In California, once you are charged with either a felony or a misdemeanor your first appearance will be an arraignment.
If you are arrested for a misdemeanor, you will be given the opportunity to plead guilty or not guilty. If you plea guilty, or no contest, the court will either sentence you immediately of schedule a sentencing hearing. If you plea not guilty, the court will schedule a pre-trial conference. If you are arrested for a felony, you will enter his plea and the court will set the matter for pre-trial.
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Domestic Violence Arraignment
Domestic violence arraignment is when the court officially informs you of the charges that the District Attorney has filed against you. At this hearing, the judge will addresses bail, sets future court dates, and issue a protective order for the victim. If the victim is not present, the court will automatically impose a protective order which is a temporary restraining order, that prevents you from contacting the victim during the pendency of the proceedings.
Your domestic violence arraignment will occur within 72 hours of your arrest and the judge will do the following:
- Read the charge(s) that have been filed against you by the district attorney;
- Ask you if you need an attorney;
- Ask you for a plea;
- Establish your bail; and,
- Announce the dates for any future hearings.
District Attorney Role
The charges are determined by the district attorney who has reviewed information and circumstances that led to your arrest. The District Attorney is responsible for the prosecution of criminal violations of state law and county ordinances occurring within a county under California Government Code Section 26500. This includes investigation and apprehension, as well as prosecution in court. The District Attorney serves as legal advisor to the Grand Jury and, through its family support division, enforces parental financial obligations.
Your need for an attorney is vital and you should request one before answering any further questions. If you cannot afford one, the court will determine if you qualify as an indigent, and if so will appoint an attorney to defend you. Otherwise, you will have to find your own attorney.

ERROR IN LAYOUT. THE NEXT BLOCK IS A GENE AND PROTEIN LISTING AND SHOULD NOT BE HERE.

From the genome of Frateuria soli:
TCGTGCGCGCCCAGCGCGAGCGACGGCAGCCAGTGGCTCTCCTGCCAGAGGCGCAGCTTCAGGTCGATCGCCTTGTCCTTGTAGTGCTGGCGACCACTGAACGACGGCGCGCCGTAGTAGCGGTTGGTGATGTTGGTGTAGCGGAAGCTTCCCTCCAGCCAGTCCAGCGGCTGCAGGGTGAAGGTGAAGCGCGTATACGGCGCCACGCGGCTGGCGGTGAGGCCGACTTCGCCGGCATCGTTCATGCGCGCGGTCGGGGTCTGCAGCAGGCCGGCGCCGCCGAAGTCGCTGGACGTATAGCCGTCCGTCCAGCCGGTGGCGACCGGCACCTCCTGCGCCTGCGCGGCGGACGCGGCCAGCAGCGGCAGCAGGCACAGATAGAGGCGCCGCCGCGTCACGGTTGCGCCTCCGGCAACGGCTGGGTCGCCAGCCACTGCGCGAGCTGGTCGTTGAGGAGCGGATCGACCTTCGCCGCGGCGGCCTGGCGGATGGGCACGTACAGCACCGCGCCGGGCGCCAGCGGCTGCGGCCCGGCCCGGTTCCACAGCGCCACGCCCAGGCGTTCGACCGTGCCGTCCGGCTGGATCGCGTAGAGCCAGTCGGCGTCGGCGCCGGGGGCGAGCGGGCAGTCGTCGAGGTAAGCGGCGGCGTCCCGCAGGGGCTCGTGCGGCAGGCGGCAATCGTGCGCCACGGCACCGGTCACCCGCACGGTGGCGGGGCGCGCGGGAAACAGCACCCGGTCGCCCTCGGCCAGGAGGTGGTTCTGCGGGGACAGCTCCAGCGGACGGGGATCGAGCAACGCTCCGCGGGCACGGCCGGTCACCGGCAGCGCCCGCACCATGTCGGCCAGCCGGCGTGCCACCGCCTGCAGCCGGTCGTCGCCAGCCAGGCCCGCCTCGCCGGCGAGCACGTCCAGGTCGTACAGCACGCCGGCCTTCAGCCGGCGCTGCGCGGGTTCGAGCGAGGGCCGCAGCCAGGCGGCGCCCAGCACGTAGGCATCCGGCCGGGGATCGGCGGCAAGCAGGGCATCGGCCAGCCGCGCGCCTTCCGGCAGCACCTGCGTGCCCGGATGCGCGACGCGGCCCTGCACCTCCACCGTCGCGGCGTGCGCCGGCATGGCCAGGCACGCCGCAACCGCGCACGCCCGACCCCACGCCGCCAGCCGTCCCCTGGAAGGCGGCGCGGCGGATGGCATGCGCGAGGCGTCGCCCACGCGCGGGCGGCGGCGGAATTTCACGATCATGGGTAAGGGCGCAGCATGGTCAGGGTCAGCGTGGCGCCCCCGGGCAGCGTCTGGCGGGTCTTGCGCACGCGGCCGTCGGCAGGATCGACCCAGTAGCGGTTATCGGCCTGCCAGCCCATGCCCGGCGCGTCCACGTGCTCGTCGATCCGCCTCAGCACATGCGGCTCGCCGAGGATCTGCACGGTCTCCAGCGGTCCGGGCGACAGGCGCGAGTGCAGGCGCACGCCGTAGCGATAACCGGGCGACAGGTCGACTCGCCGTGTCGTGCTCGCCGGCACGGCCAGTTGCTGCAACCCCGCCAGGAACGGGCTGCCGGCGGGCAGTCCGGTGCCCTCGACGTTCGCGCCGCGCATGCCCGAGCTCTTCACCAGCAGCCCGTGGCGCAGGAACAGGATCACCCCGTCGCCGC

Entering a Plea
You should not enter a plea without an attorney. Possible pleas are:
- Guilty – you admit to the facts surrounding the charge(s) and that you committed the crime(s) charged against you – all that is needed now is a rope!
- Not guilty – you assert that you DID NOT commit the crime charged against you. The judge will then set a pretrial or trial date.
- Nolo contendere or no contest – you do not admit guilt and you do not dispute the charge. Often used to avoid a guilty pleas being used against you in a civil suit.
- There will be no trial if you enter a plea of guilty or no contest and you will be sentenced during this proceeding.
No Harassment Order
If the victim is present, they may request that the Court issue only a “no harassment order” allows contact but no harassing, threatening, or assaultive behavior. The Court will not impose the a no harassment order should the allegations and behavior be deemed dangerous.
No Contact Order
A “no contact order” is an order that requires the defendant to stay away at least 100 yards of the victim, their work, school, and vehicle. The defendant is not allowed to contact the victim directly or indirectly through a third party. That means no email, text, phone or personal contact at all. If the defendant and victim live together, the defendant must move out and can make arrangements through their attorney and have a police officer accompany them to the house to get their things. If there are family Court orders for child custody and visitation, then limited contact for the defendant to visit the children can be authorized by the Criminal Court.
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